The oceans are heating up: Not only was Earth’s temperature record warm in 2014, but so were the global oceans, as sea surface temperatures and the heat of the upper oceans also hit record highs. “The heat content is just continuing to pile up,”

Overall, ice is melting: All the excess heat in the Earth system, both at the surface and in the oceans, has contributed to the steady disappearance of the planet’s ice, including Arctic sea ice, mountain glaciers and permafrost.


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Bert Guevara's curator insight, July 29, 2015 10:13 PM

Are you familiar with the major climate issues of the day? Here they are in a nutshell.

 

"While each of these components of the Earth’s system tells a part of the story of the warming planet, together they combine into a powerful narrative of the planet’s plight.

“It’s the whole global climate system,” NCEI director Thomas Karl said. “These things are all intricately linked to each other.”

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Obama's big climate plan is now final -- and it's even stronger than expected ("a time for action ")

Obama's big climate plan is now final -- and it's even stronger than expected ("a time for action ") | Climate Change Science | Scoop.it
The EPA will require utilities to make deeper cuts in emissions from power plants, and will incentivize use of renewable energy.

The Clean Power Plan, assuming it survives legal challenges, is set to reduce carbon dioxide emissions from power plants by 32 percent from 2005 levels by 2030. It’s the biggest component of Obama’s Climate Action Plan, and the centerpiece of any realistic program to meet our emission-reduction pledges from the 2009 Copenhagen Accord and the intended targets we have outlined ahead of the Paris climate talks that will take place later this year.

One big change from the proposed rule a year ago is that states will have two more years — until 2022 instead of 2020 — to start meeting emission-reduction requirements. While this sounds like a step backward, it is part of a correction to an odd feature of the original proposal, which is that it required sizeable cuts at the front end and little further improvement in the later years. The path now starts with lesser demands but grows steeper.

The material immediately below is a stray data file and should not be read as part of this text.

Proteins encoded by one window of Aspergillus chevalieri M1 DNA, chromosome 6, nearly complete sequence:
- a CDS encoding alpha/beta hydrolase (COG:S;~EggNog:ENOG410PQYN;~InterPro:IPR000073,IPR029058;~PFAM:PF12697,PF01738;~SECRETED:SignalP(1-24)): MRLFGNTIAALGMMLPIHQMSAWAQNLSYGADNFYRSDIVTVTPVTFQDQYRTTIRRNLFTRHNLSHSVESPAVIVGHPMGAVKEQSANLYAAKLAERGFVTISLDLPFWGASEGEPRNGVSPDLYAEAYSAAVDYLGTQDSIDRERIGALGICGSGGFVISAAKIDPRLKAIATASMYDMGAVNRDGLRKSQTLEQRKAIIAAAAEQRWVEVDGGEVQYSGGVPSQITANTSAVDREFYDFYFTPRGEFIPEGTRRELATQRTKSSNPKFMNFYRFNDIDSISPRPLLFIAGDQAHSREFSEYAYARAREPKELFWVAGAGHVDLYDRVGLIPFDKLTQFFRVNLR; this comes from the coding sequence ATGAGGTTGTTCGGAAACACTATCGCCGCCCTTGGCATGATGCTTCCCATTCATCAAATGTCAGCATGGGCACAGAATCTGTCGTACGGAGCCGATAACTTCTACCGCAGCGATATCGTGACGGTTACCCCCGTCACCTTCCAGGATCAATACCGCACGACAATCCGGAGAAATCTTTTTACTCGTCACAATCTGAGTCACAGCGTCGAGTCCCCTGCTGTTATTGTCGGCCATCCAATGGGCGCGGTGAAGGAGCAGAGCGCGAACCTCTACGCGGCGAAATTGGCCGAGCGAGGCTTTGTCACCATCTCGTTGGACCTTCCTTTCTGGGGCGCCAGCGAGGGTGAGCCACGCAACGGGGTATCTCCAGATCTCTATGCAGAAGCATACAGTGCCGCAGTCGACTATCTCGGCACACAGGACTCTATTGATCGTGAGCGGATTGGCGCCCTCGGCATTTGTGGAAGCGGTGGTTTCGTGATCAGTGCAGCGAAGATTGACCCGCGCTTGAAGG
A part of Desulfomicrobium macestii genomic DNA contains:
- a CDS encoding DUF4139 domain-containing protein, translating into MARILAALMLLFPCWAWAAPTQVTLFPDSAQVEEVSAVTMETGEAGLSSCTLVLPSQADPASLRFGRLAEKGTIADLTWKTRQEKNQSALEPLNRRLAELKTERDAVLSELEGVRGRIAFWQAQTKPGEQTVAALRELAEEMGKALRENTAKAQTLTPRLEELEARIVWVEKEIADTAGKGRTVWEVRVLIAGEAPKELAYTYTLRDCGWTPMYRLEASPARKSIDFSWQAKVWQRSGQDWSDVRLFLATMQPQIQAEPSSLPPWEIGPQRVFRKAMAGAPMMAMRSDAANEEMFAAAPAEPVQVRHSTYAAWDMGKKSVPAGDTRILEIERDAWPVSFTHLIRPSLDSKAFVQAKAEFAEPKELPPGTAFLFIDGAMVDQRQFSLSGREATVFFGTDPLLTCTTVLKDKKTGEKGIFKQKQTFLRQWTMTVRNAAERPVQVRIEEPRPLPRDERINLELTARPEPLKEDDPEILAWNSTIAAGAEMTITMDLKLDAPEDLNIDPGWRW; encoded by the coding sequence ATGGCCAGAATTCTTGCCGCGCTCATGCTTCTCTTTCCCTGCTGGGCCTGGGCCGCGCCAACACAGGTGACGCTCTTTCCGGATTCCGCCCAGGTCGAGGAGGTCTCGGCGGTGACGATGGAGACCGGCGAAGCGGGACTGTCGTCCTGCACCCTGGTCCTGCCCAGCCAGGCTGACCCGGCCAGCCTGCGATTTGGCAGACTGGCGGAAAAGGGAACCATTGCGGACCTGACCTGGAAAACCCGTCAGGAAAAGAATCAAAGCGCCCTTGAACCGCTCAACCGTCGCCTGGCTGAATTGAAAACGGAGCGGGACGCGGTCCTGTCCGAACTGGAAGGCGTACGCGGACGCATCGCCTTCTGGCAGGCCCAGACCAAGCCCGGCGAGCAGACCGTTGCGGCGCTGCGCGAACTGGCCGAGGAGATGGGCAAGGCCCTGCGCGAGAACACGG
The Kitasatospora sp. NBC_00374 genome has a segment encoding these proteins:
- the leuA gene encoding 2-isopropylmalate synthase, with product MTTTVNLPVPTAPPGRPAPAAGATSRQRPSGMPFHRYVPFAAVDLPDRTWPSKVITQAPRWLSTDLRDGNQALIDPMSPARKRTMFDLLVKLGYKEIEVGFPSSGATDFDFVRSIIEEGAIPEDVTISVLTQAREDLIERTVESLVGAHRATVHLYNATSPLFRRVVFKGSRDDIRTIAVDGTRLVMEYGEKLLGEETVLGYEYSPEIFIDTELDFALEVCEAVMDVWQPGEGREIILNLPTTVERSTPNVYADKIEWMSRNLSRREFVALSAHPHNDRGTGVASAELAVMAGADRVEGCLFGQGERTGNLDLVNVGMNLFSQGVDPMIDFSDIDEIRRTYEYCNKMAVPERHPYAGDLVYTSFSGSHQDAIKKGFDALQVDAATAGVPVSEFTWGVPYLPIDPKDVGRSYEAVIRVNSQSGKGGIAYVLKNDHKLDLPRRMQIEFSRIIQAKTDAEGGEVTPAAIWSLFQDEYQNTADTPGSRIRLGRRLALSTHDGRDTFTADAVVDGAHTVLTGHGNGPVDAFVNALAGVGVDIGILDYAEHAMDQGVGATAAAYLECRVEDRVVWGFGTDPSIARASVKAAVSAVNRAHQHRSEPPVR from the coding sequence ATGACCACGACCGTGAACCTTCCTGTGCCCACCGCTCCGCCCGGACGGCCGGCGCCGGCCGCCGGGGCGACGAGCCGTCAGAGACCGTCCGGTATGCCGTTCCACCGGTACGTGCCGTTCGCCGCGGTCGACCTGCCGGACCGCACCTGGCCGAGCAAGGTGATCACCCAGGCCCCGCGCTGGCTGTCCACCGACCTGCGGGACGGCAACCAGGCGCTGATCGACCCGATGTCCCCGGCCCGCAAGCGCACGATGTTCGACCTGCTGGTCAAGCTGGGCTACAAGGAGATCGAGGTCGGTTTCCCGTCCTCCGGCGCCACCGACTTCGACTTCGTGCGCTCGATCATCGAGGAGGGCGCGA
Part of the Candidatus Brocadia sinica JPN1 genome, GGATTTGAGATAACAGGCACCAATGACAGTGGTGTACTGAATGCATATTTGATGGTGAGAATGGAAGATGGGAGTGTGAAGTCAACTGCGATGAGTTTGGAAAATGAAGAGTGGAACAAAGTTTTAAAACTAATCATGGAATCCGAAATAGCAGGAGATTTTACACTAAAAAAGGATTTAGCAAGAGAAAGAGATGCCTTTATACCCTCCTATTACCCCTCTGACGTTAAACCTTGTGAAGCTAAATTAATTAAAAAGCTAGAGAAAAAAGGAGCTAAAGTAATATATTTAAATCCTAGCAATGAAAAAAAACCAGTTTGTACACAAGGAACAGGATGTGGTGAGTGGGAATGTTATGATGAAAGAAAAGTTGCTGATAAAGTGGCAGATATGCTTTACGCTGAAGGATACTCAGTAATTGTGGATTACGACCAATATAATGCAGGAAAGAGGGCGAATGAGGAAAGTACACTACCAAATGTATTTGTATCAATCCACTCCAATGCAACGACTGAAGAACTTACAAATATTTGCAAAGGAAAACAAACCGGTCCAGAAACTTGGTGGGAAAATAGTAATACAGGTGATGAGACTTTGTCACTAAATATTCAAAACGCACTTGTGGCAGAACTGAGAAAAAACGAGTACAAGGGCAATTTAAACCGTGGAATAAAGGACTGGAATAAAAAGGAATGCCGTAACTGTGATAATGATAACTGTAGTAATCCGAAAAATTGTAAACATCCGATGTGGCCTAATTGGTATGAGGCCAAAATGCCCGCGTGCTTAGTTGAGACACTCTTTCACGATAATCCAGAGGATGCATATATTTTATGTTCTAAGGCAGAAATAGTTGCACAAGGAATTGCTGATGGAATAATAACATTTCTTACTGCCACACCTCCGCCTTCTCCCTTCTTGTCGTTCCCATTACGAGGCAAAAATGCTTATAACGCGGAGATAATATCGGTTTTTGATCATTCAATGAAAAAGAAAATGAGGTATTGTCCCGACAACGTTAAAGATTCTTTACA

With its draft plan, the EPA estimated that emissions would be cut 30 percent from 2005 levels by 2030; now it’s bumped that estimate up to 32 percent. Administration officials argue it therefore will actually reduce emissions more in the long run, especially if you look beyond 2030. “That will help drive deeper decarbonization not just in 2030, but in subsequent years as well,” said Brian Deese, a top Obama policy advisor, on the press call Sunday afternoon. “This rule gives us a strong foundation to keep pushing forward against our international commitments and is stronger when you look out at 2030 and beyond.”


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Bert Guevara's curator insight, August 4, 2015 9:04 PM

Actually, the US has to do more, from all sectors, since the power industry is only 1 sector but the biggest. Anyway, it's one step at a time -- if we still have time.

 

"And as Plumer also points out, only 30 percent of U.S. greenhouse gas emissions come from power plants. While they are the biggest single source, this plan would by itself would only cut total U.S. emissions 6 percent between 2013 and 2030.

"What that reveals, though, is not a lack of ambition in the Clean Power Plan but the need for carbon regulation in other sectors of the economy. Obama has also raised fuel efficiency standards for cars and trucks. What the next president must do, and Democratic presidential candidate Martin O’Malley has proposed to do, is regulate carbon emissions from industrial and agricultural sources."

Laura Rathe's curator insight, August 9, 2015 11:35 AM

Actually, the US has to do more, from all sectors, since the power industry is only 1 sector but the biggest. Anyway, it's one step at a time -- if we still have time.

 

"And as Plumer also points out, only 30 percent of U.S. greenhouse gas emissions come from power plants. While they are the biggest single source, this plan would by itself would only cut total U.S. emissions 6 percent between 2013 and 2030.

"What that reveals, though, is not a lack of ambition in the Clean Power Plan but the need for carbon regulation in other sectors of the economy. Obama has also raised fuel efficiency standards for cars and trucks. What the next president must do, and Democratic presidential candidate Martin O’Malley has proposed to do, is regulate carbon emissions from industrial and agricultural sources."